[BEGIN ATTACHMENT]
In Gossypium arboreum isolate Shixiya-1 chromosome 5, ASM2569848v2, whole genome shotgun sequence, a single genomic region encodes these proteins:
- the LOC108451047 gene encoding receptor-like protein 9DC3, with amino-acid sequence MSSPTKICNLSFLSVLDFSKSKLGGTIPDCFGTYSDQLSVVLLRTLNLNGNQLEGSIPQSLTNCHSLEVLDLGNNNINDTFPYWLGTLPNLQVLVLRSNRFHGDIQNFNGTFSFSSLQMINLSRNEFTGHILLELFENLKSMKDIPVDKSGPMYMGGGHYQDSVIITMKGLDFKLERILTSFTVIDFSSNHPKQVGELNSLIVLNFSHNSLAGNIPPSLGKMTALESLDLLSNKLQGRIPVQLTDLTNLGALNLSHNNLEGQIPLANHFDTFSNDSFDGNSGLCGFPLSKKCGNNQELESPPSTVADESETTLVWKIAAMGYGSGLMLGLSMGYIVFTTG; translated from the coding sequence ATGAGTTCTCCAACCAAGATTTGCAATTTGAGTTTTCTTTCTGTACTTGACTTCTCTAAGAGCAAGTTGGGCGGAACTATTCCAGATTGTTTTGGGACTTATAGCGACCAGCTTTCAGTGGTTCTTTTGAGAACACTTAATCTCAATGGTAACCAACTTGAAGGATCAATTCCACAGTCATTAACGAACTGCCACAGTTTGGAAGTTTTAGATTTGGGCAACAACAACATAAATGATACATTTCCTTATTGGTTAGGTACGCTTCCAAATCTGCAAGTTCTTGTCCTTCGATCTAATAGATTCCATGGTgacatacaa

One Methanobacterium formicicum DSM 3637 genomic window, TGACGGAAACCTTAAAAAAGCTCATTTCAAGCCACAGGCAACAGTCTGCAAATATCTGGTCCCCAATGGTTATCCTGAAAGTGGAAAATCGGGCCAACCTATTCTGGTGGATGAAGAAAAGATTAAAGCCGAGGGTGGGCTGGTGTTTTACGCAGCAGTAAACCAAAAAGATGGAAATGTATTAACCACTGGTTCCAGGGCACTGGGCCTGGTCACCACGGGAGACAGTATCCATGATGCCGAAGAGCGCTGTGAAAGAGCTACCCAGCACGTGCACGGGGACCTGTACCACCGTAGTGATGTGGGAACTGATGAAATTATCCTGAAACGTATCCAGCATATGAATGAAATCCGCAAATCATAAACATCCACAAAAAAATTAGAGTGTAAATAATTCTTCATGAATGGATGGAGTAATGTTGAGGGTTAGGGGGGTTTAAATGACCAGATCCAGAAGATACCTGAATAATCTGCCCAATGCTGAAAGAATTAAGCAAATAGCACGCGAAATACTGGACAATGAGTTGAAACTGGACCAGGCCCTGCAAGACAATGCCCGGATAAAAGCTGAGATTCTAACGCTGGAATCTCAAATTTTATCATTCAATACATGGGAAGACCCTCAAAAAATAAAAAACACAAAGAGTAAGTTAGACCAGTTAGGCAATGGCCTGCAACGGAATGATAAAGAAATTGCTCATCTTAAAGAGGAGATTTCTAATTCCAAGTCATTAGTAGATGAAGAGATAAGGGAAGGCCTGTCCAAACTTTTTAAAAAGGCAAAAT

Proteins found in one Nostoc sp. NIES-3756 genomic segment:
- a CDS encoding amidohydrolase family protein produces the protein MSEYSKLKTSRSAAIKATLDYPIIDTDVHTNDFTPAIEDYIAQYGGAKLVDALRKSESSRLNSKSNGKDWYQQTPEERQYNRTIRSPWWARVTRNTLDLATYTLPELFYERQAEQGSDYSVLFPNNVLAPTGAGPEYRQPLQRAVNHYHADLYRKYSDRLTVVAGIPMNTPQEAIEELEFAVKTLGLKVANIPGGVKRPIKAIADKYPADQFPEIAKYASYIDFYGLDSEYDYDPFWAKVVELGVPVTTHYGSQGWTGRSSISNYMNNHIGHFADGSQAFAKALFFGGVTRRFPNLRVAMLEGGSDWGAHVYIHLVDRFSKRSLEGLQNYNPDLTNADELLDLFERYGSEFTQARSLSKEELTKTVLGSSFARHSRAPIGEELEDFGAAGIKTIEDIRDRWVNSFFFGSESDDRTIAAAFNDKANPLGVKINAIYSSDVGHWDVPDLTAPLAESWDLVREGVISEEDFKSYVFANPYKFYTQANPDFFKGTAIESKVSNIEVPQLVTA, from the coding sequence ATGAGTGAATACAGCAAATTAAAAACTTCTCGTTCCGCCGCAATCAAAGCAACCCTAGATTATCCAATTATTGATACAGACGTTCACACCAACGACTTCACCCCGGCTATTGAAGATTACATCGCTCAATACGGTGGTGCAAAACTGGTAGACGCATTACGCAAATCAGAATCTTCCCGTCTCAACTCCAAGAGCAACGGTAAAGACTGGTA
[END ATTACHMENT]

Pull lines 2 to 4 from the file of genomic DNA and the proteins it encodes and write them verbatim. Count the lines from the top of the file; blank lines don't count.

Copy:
- the LOC108451047 gene encoding receptor-like protein 9DC3, with amino-acid sequence MSSPTKICNLSFLSVLDFSKSKLGGTIPDCFGTYSDQLSVVLLRTLNLNGNQLEGSIPQSLTNCHSLEVLDLGNNNINDTFPYWLGTLPNLQVLVLRSNRFHGDIQNFNGTFSFSSLQMINLSRNEFTGHILLELFENLKSMKDIPVDKSGPMYMGGGHYQDSVIITMKGLDFKLERILTSFTVIDFSSNHPKQVGELNSLIVLNFSHNSLAGNIPPSLGKMTALESLDLLSNKLQGRIPVQLTDLTNLGALNLSHNNLEGQIPLANHFDTFSNDSFDGNSGLCGFPLSKKCGNNQELESPPSTVADESETTLVWKIAAMGYGSGLMLGLSMGYIVFTTG; translated from the coding sequence ATGAGTTCTCCAACCAAGATTTGCAATTTGAGTTTTCTTTCTGTACTTGACTTCTCTAAGAGCAAGTTGGGCGGAACTATTCCAGATTGTTTTGGGACTTATAGCGACCAGCTTTCAGTGGTTCTTTTGAGAACACTTAATCTCAATGGTAACCAACTTGAAGGATCAATTCCACAGTCATTAACGAACTGCCACAGTTTGGAAGTTTTAGATTTGGGCAACAACAACATAAATGATACATTTCCTTATTGGTTAGGTACGCTTCCAAATCTGCAAGTTCTTGTCCTTCGATCTAATAGATTCCATGGTgacatacaa

One Methanobacterium formicicum DSM 3637 genomic window, TGACGGAAACCTTAAAAAAGCTCATTTCAAGCCACAGGCAACAGTCTGCAAATATCTGGTCCCCAATGGTTATCCTGAAAGTGGAAAATCGGGCCAACCTATTCTGGTGGATGAAGAAAAGATTAAAGCCGAGGGTGGGCTGGTGTTTTACGCAGCAGTAAACCAAAAAGATGGAAATGTATTAACCACTGGTTCCAGGGCACTGGGCCTGGTCACCACGGGAGACAGTATCCATGATGCCGAAGAGCGCTGTGAAAGAGCTACCCAGCACGTGCACGGGGACCTGTACCACCGTAGTGATGTGGGAACTGATGAAATTATCCTGAAACGTATCCAGCATATGAATGAAATCCGCAAATCATAAACATCCACAAAAAAATTAGAGTGTAAATAATTCTTCATGAATGGATGGAGTAATGTTGAGGGTTAGGGGGGTTTAAATGACCAGATCCAGAAGATACCTGAATAATCTGCCCAATGCTGAAAGAATTAAGCAAATAGCACGCGAAATACTGGACAATGAGTTGAAACTGGACCAGGCCCTGCAAGACAATGCCCGGATAAAAGCTGAGATTCTAACGCTGGAATCTCAAATTTTATCATTCAATACATGGGAAGACCCTCAAAAAATAAAAAACACAAAGAGTAAGTTAGACCAGTTAGGCAATGGCCTGCAACGGAATGATAAAGAAATTGCTCATCTTAAAGAGGAGATTTCTAATTCCAAGTCATTAGTAGATGAAGAGATAAGGGAAGGCCTGTCCAAACTTTTTAAAAAGGCAAAAT

Proteins found in one Nostoc sp. NIES-3756 genomic segment: